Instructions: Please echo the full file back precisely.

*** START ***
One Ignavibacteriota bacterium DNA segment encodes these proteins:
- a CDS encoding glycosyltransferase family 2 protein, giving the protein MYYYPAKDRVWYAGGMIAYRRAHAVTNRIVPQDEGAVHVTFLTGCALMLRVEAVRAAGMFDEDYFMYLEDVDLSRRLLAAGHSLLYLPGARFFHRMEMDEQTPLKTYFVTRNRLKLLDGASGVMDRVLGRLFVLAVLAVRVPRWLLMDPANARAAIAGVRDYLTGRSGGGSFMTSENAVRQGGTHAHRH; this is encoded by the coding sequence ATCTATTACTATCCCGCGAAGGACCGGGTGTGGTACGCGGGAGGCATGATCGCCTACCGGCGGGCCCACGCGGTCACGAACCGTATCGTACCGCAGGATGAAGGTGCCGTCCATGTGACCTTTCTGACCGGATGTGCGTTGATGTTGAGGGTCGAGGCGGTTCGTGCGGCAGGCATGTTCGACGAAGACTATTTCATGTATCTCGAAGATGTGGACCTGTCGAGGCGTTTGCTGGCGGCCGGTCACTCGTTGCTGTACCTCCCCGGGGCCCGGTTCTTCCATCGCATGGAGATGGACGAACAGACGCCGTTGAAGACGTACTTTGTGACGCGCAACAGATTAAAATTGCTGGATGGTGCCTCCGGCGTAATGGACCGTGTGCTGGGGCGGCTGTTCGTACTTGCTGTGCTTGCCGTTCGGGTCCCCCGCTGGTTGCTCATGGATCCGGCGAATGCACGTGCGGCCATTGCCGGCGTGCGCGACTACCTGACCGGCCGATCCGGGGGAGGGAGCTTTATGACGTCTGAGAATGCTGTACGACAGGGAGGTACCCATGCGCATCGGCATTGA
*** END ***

One Ignavibacteriota bacterium DNA segment encodes these proteins:
- a CDS encoding glycosyltransferase family 2 protein, giving the protein MYYYPAKDRVWYAGGMIAYRRAHAVTNRIVPQDEGAVHVTFLTGCALMLRVEAVRAAGMFDEDYFMYLEDVDLSRRLLAAGHSLLYLPGARFFHRMEMDEQTPLKTYFVTRNRLKLLDGASGVMDRVLGRLFVLAVLAVRVPRWLLMDPANARAAIAGVRDYLTGRSGGGSFMTSENAVRQGGTHAHRH; this is encoded by the coding sequence ATCTATTACTATCCCGCGAAGGACCGGGTGTGGTACGCGGGAGGCATGATCGCCTACCGGCGGGCCCACGCGGTCACGAACCGTATCGTACCGCAGGATGAAGGTGCCGTCCATGTGACCTTTCTGACCGGATGTGCGTTGATGTTGAGGGTCGAGGCGGTTCGTGCGGCAGGCATGTTCGACGAAGACTATTTCATGTATCTCGAAGATGTGGACCTGTCGAGGCGTTTGCTGGCGGCCGGTCACTCGTTGCTGTACCTCCCCGGGGCCCGGTTCTTCCATCGCATGGAGATGGACGAACAGACGCCGTTGAAGACGTACTTTGTGACGCGCAACAGATTAAAATTGCTGGATGGTGCCTCCGGCGTAATGGACCGTGTGCTGGGGCGGCTGTTCGTACTTGCTGTGCTTGCCGTTCGGGTCCCCCGCTGGTTGCTCATGGATCCGGCGAATGCACGTGCGGCCATTGCCGGCGTGCGCGACTACCTGACCGGCCGATCCGGGGGAGGGAGCTTTATGACGTCTGAGAATGCTGTACGACAGGGAGGTACCCATGCGCATCGGCATTGA